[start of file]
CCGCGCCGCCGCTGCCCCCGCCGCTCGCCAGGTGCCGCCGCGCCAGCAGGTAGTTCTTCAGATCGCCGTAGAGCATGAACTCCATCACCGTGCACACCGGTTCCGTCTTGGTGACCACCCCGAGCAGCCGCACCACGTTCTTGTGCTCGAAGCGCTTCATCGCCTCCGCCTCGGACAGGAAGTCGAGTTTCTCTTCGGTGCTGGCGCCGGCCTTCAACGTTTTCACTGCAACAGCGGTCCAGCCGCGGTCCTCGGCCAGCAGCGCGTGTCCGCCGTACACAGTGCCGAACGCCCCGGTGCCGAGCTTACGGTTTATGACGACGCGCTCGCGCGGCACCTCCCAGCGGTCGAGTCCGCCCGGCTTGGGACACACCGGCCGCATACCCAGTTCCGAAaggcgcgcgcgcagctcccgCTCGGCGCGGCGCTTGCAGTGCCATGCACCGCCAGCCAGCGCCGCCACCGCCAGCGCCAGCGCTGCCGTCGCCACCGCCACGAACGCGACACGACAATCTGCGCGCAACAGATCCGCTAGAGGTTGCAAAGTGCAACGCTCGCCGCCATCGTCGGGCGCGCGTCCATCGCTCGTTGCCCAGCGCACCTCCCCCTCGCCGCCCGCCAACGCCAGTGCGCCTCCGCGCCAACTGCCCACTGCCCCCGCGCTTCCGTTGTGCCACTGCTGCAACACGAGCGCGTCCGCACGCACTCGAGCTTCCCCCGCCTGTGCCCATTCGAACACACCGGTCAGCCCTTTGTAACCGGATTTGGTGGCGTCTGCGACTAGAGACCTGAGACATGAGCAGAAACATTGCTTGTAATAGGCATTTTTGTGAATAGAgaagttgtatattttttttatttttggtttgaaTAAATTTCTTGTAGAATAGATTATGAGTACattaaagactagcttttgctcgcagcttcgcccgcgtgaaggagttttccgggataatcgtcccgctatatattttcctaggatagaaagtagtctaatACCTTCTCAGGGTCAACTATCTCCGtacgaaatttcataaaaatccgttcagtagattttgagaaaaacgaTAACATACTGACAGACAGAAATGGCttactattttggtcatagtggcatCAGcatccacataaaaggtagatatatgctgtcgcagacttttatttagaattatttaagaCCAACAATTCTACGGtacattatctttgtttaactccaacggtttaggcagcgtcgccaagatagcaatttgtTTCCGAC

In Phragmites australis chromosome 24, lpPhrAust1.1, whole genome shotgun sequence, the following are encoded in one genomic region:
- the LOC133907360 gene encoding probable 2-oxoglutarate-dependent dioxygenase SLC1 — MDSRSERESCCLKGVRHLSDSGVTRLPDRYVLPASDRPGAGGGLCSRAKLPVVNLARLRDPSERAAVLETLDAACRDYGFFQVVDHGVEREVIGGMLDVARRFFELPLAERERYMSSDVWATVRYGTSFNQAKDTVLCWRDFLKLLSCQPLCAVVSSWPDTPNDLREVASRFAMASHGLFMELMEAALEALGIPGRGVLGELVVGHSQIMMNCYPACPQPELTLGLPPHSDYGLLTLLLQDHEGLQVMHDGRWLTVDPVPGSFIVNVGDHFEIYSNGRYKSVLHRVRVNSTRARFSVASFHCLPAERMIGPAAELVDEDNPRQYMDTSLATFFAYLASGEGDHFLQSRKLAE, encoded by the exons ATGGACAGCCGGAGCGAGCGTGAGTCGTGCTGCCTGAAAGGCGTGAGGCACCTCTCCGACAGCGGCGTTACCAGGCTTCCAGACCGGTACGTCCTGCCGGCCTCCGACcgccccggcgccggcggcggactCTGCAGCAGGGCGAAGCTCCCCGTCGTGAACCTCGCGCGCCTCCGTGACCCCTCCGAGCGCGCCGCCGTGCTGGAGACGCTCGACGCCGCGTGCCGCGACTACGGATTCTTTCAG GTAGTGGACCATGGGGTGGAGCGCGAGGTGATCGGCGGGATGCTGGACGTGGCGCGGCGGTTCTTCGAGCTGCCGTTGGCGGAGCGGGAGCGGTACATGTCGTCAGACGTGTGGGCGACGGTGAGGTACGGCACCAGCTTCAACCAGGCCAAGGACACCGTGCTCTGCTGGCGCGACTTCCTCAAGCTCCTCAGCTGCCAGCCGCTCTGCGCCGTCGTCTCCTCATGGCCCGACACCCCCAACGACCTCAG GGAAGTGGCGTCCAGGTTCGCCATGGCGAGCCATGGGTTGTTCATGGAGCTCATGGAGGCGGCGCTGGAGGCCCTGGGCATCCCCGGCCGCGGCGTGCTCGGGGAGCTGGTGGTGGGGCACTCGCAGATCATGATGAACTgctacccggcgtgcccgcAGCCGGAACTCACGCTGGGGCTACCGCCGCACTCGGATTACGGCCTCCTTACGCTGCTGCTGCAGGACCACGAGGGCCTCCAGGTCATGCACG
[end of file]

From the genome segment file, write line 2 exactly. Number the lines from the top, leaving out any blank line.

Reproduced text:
In Phragmites australis chromosome 24, lpPhrAust1.1, whole genome shotgun sequence, the following are encoded in one genomic region: